There was a workday at Matson Hill this weekend. Apparently not a lot of people knew about it. There were some conflicts with a few big events, namely the Ouachita Challenge, and the Ozark Trail Mega Event, but clearly, having only 12 or so people show at a park which is slated to have perhaps the most singletrack in the metro area was less than we hoped for.

Several of us had to leave early, so we decided to meet before the scheduled 9 am start so there would still be enough time to get some work done. Mike Dunston showed Glenn Meyer and me the planned reroute that we would be working on, and we went and looked at the reroute that was done last month to see how it was holding up.

The thing that struck me most was the current condition of the trail. Mike, Craig Seibert and St. Charles County Parks work hard to keep the trail in good shape, but the fact is, the trail is starting to show the effects of design decisions made 10 years ago, and heavier use. While we’re all in favor of rocks an roots in a trail to provide a bit of an extra challenge, as Mike pointed out, the appearance of so many new ones, along with erosion channels, in a trail that has been used and packed down for 10 years is somewhat troubling.

The character of this trail is going to change. That’s not a bad thing, but the days of going to Matson for its lung-busting climbs are coming to an end. A reroute a few years ago eliminated one unsustainable climb, and the new reroute will bypass the last fall-line climb in favor of more gradual lower line. There are a couple of reasons for this: first, once the park has 12-14 miles of singletrack, it will inevitably draw more traffic, something which this climb would not stand up to very well. One reason Matson has been able to get by is that it has historically seen fewer users than Klondike or Lost Valley. I can remember 5 years ago when I always had the park to myself. I almost never saw anyone else there. I almost always run into someone there now. Another reason is that some of the steep climbs have become sluices for water. Severe erosion is occurring, and the trail is in as bad a state from a sustainability perspective as I have ever seen. Fortunately, Mike and Craig are on top of things in preparing for the expansion of the park’s trails.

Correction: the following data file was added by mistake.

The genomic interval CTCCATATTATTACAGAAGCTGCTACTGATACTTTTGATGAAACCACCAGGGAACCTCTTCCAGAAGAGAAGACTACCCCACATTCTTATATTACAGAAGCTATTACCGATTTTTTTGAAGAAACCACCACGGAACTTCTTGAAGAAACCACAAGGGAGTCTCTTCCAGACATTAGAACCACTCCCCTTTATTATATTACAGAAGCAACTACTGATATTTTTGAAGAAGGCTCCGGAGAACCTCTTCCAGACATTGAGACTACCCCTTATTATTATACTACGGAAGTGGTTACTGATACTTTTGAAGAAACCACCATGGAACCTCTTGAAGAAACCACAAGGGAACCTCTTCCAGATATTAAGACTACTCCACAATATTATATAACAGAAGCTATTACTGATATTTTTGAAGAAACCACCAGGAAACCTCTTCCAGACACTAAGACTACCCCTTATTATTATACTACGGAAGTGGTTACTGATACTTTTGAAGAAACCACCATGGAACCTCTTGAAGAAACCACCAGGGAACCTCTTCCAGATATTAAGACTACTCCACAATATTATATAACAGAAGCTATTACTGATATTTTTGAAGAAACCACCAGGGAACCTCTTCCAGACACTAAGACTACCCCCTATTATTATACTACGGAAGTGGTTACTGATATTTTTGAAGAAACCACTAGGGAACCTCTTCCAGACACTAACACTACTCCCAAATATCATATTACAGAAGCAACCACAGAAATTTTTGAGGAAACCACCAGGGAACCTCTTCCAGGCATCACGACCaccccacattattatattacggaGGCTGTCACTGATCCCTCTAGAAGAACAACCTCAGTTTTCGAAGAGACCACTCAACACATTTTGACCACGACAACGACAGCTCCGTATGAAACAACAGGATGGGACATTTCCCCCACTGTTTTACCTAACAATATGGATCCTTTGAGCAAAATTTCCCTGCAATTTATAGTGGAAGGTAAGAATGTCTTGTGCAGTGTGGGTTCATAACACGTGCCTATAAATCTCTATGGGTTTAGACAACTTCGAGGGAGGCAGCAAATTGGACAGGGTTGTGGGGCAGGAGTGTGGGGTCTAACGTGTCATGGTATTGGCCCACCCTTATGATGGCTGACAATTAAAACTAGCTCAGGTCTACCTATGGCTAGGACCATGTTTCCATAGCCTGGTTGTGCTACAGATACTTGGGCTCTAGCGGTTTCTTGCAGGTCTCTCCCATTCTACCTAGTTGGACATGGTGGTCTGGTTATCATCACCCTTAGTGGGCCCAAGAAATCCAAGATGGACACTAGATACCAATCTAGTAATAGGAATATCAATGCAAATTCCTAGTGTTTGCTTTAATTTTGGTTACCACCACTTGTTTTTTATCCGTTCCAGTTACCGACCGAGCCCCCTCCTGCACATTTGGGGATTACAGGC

Matson is going to be a very fun place to ride with lots of mileage, but it’s going to take a long time to get that much trail built. If you can spare the time, please come out and help. The next workday there will be some time in the Fall.